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Gala and the Final of the Opera Composition CompetitionGala and the Final of the Opera Composition CompetitionThe program of the Bartók+ Opera Festival 2014 in Miskolc was finished with Erika Miklósa’s concert and the announcement of the results of the Opera Composition Competition.

In the first part of the Gala we could listen to an about 20-minute excerpt from each of the three finalist works of the Opera Composition Competition. The three operas were Eugenia Manolides’ La pisanella, Andrzej Karalow’s Kepler and Apor Szüts’ The chirurgeonin Halle. These were already performed in full version earlier, on the 17th of June, but only with a piano accompaniment (see our report about it in the Festival Journal, in an article of the 5th day).

However, now the excerpts were performed with an orchestra (according to the Competition Call composers could only apply with an orchestrated work).

The members of the jury in the finals were Gergely Kesselyák, conductor, director of the Opera Festival, Girolamo Deraco, composer, Karel Drgac, stage-director, Balázs Kocsár, conductor and Tamás Beischer-Matyó, composer.

The host of the first part of the evening was our world-famous soprano, Erika Miklósa, who announced the performances and made a short presentation about the works and their authors.

Gala and the Final of the Opera Composition CompetitionGala and the Final of the Opera Composition CompetitionThe excerpts performed now with an orchestra did not really change my mind: I still think that these new works have important values, but none of them is an outstanding opera.

Not only the five members of the jury could vote, but the audience, too, who was the ’sixth member’ (that is, the decision of the audience was equal to one vote of a jury member). After that the jury had a discussion, they cast their votes, and the votes of the audience were counted, as well. 

Meanwhile, in the second part of the Gala the audience had a great time again. Since Erika Miklósa did not only come here to announce, but also to sing, of course. In the second part she and her tenor partner, Tamás Cselóczki were singing popular opera arias and duets, with great success.

After the little bit hackneyed, but inevitable and ever popular Traviata-duet (’Libiamo…’) Gergely Kesselyák walked on the stage to announce the results of the Opera Composition Competition.

It turned out, that this year – just like last year – there is no ’absolute winner’. The jury found that none of the works met their expectations in every respect. Referring to the Competition Call, they were expecting ’popular operas’, that is, works, which are easily acceptable for wider audiences, but are composed with the highest aesthetic aspirations of operas.    

In the opinion of the jury, the piece we could listen to first, Apor Szüts’ The Chirurgeon in Halle is a composition of a very talented young man, but he is at the beginning of his career and does not have the necessary composing routine yet to write an opera (’writing an opera is very difficult’ – said Gergely Kesselyák on the stage). However, the members of the jury have high hopes in the later works of the young man, so he was awarded by the director of the festival the ’Talent Prize’ (which was originally not in the Competition Call).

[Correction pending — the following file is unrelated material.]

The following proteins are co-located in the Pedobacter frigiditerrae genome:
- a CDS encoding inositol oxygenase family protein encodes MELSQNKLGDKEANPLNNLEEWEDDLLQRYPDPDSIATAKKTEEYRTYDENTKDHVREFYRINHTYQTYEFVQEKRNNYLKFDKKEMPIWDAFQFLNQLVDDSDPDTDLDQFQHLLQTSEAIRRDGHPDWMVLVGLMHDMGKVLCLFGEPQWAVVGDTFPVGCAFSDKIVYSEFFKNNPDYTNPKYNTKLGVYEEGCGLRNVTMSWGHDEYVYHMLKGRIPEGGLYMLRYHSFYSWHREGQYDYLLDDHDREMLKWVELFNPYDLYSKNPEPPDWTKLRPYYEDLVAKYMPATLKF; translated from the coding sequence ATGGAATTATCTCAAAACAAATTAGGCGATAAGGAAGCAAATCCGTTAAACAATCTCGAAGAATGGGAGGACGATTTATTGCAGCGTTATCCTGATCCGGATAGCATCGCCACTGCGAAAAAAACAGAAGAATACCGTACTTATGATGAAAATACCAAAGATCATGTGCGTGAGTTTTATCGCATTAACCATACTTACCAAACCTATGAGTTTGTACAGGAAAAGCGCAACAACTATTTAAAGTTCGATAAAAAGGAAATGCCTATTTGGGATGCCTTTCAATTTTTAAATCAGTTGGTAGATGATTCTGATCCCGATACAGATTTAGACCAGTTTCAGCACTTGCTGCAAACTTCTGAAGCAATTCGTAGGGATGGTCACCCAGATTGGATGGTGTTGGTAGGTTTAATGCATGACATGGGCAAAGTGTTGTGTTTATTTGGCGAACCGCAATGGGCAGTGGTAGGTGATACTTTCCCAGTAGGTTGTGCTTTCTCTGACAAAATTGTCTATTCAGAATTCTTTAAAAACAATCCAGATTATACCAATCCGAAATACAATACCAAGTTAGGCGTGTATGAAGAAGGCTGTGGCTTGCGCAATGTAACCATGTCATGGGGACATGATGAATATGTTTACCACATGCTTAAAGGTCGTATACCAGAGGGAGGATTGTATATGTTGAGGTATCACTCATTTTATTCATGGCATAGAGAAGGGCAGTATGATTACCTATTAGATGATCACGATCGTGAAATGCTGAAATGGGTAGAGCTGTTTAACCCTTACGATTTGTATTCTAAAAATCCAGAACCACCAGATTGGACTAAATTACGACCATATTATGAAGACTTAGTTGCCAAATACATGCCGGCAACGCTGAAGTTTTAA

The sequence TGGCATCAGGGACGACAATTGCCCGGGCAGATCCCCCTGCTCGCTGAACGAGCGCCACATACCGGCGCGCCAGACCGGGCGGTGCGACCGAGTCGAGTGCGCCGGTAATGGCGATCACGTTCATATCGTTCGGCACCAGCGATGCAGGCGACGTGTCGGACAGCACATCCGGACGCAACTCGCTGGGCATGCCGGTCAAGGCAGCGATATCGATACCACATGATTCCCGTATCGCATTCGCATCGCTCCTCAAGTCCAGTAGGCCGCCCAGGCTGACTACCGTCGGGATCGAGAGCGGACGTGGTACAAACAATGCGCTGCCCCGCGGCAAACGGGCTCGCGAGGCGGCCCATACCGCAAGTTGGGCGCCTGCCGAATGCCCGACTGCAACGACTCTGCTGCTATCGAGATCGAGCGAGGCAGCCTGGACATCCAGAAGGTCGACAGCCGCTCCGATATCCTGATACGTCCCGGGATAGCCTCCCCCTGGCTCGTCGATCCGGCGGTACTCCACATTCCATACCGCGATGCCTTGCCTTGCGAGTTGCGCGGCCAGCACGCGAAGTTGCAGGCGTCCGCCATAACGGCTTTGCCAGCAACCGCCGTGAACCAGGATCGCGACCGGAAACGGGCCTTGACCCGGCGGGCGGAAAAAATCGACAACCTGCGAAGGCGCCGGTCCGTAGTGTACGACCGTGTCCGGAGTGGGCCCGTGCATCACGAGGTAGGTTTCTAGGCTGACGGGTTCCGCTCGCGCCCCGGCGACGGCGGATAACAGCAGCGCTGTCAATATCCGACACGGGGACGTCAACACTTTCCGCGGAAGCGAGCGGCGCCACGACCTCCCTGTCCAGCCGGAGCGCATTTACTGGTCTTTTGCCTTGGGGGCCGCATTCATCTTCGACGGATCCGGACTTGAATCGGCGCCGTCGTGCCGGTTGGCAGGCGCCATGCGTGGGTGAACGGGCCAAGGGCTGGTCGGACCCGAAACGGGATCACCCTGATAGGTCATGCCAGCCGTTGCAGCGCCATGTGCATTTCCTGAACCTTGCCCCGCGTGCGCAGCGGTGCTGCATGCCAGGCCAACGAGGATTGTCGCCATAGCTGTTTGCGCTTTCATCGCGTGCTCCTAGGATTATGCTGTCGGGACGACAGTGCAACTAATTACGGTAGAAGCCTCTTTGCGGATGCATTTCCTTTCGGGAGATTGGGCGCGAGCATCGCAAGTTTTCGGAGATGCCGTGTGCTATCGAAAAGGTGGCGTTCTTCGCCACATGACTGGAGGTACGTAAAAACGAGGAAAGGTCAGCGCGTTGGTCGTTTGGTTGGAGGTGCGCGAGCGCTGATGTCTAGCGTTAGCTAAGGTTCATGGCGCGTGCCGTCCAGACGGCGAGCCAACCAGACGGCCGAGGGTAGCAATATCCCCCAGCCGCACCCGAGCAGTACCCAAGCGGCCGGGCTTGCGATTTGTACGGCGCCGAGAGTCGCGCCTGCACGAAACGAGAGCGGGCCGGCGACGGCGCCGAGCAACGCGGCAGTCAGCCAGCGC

The second work, Eugenia Manolides’ La pisanella got the most votes from the audience. With good reason, because it is a really melodic peace, but the jury expected a more complicated and a more ambitious score from the composer, as it was explained by Gergely Kesselyák. However, Eugenia Manolides also received a prize named the ’Popularity Prize’, which was also not in the Competition Call.

Gala and the Final of the Opera Composition CompetitionGala and the Final of the Opera Composition CompetitionAfter that it was not a surprise at all, that the third work, Andrzej Karalow’s Kepler was also awarded: the young Polish man got the ’Professional Prize’. As Gergely Kesselyák explained, the score of this work is of great value, and indicates a very talented, well-prepared composer, but the melodies and the rhythms characterizing the work, the music itself cannot be easily accepted by a wider audience, thus it is not an opera that could become popular.   

So, according to the decision none of these operas will be performed next year at the Festival (which goes hand in hand with the First Prize). The gratuity was split into four parts; one of them will be secluded for the organization of next year’s competition, and the rest is divided evenly among the three composers.

The question now arises that if this was the decision of the jury, why did they let these works into the final? I think, one of the reasons is, that even a professional musician cannot get the full picture about a piece unless she or he can see it performed on the stage and can listen to it (or at least to certain parts of it) with an orchestra. The other reason is ’the sixth member of the jury’, the audience, who can only meet these works in the finals.

This competition is a superb initiative, which should be continued. The Call of the Competition should be sent all over the world, and hopefully, next year we will see even better works – maybe by those composers, who competed this year.  

Balázs Csák
(www.operaportal.hu)

 

*

 

22, June, 2014, Miskolc, Grand Theatre

Gala with Erika Miklósa – Opera Composition Competition, final

 

Performed by:

Erika Miklósa, Tamás Cselóczki and the Symphony Orchestra of Miskolc

Conductor: Ádám Cser

 

 

Tags: fesztiválok listája: 2014
műfaj: opera
kategóriák: fesztiváli főprogramok
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